Patient Outcomes After Opioid Dose Reduction Among Patients With Chronic Opioid Therapy

Sara E. Hallvik; Sanae El Ibrahimi; Kirbee Johnston; Jonah Geddes; Gillian Leichtling; P. Todd Korthuis; Daniel M. Hartung

Disclosures

Pain. 2022;163(1):83-90. 

In This Article

Results

The linked data set contained 354,841 patients with Medicaid eligibility and an opioid prescription or opioid-related diagnoses between 2014 and 2017. Of these, 20,575 (5.8%) patients had at least one episode of high-dose COT that ended in 2014 or 2015 (Figure 1).

Of the 14,596 high-dose COT patients that met continuous enrollment criteria, 4191 (28.7%) abruptly discontinued opioid prescriptions in the year after high-dose COT, 1648 (11.3%) reduced opioid dose before discontinuing, 6480 (44.4%) had a dose reduction but never discontinued, and 2277 (15.6%) had a stable or increasing dose in the year after the COT episode (Figure 1).

Patients with an abrupt discontinuation had the highest daily average MME during the COT episode (mean 146.08, SD 735.53), whereas patients with a stable or increasing dose had the lowest average MME (mean 103.46, SD 76.49) (Table 1). Patients who discontinued opioid prescriptions (abruptly or with a preceding dose reduction) were younger and less likely to be female than patients who did not discontinue opioid prescriptions (with or without a dose reduction). Patients with a dose reduction and discontinuation were more likely to have a multiple prescriber or pharmacy episode during COT or diagnoses of chronic pain, depression, alcohol abuse, or any drug abuse in the 3 months before the end of the COT than patients in other groups (Table 1).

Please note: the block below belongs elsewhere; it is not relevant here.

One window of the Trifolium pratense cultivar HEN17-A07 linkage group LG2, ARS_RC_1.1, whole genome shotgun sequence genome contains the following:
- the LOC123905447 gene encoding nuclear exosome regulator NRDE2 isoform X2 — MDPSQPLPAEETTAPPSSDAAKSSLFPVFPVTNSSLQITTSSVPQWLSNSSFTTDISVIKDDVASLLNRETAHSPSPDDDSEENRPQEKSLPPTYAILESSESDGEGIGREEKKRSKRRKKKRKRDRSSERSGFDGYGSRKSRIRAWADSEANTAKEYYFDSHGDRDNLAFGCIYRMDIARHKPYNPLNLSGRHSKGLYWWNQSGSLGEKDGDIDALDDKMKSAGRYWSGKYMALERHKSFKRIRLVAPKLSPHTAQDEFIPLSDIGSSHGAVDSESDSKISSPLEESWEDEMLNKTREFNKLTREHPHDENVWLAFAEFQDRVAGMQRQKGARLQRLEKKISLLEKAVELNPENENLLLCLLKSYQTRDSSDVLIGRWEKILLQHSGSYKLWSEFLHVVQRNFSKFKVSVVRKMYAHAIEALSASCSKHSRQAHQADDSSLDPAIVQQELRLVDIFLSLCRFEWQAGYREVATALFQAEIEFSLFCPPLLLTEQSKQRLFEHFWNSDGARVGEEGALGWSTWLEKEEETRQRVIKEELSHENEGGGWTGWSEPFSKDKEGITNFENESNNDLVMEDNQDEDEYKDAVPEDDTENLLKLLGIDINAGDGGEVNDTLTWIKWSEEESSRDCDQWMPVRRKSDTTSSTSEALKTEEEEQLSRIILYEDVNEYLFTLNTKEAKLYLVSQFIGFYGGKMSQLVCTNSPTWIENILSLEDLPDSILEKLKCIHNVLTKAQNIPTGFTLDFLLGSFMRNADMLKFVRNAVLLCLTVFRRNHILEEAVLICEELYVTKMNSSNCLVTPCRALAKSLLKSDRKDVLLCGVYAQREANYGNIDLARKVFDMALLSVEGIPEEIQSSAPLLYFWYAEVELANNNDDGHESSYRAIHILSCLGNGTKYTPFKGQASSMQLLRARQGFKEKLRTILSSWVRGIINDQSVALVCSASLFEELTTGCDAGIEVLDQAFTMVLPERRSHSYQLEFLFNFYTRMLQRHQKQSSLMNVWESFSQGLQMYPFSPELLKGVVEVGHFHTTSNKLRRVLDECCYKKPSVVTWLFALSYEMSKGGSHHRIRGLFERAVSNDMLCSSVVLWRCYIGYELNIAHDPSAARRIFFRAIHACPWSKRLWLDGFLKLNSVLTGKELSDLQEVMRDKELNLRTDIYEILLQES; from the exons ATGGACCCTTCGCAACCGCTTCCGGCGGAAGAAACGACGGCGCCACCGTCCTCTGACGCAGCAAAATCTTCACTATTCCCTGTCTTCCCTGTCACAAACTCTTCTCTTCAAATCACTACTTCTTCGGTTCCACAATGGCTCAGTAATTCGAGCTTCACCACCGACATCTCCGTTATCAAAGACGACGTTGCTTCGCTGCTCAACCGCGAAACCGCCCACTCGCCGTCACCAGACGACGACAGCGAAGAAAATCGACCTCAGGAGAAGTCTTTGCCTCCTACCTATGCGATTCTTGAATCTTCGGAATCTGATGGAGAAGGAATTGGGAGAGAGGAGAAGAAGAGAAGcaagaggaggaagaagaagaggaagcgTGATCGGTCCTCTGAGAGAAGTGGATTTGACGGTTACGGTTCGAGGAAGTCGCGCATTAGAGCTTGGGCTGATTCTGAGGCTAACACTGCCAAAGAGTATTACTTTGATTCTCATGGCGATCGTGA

Overall, 625 (4.3%) patients had an opioid-related event (Table 2). Patients who discontinued opioid prescriptions (with or without a dose reduction) were more likely to have a suicide event (1.0% and 1.4% vs 0.3% and 0.2%) or experience some other opioid-related harm (3.8% and 4.6% vs 2.7% and 1.9%) than those who did not discontinue (P < 0.0001). Patients with a stable or increasing dose were most likely to experience an opioid overdose (1.7%, P = 0.0002) (Table 2).

Among patients with an opioid overdose, those who abruptly discontinued opioid prescriptions were more likely than patients in all other groups to overdose on heroin vs prescription opioids (n = 8, 14.8%, P = 0.0622), whereas patients with a stable or increasing dose were more likely to experience a fatal overdose (n = 27, 67.5%, P < 0.0001). Among patients with a suicide event, those with an abrupt discontinuation were more likely to experience a fatal event (n = 23, 57.5%, P < 0.0001) than patients in other dose change groups (Table 2).

Patients with an abrupt discontinuation (n = 192, 4.6%) or dose reduction before discontinuation (n = 83, 5.0%) were more likely to have filled at least one buprenorphine prescription during the follow-up period than patients in other dose change groups (P < 0.0001) (Table 2).

Discontinuation significantly increased risk of suicide compared with those with stable or increasing dose (abrupt, adjusted hazard ratio [aHR] 3.63; 95% confidence interval [CI] 1.42–9.25 or with dose reduction, aHR 4.47, 95% CI 1.68–11.88), whereas discontinuation or dose reduction reduced the risk of overdose compared with those with a stable or increasing dose (aHR 0.36–0.62, 95% CI 0.20–0.94) (Table 3).

Those with an abrupt discontinuation (aOR 15.07, 95% CI 7.28–38.38), dose reduction and discontinuation (aOR 14.83, 95% CI 7.00–38.33), or dose reduction without discontinuation (aOR 2.47, 95% CI 1.14–6.46) all had higher odds of filling a buprenorphine prescription relative to those with a stable or increasing dose (Table 3). Full models with adjusted covariates and survival curves can be found in Table 1, Appendix B (available at http://links.lww.com/PAIN/B360).

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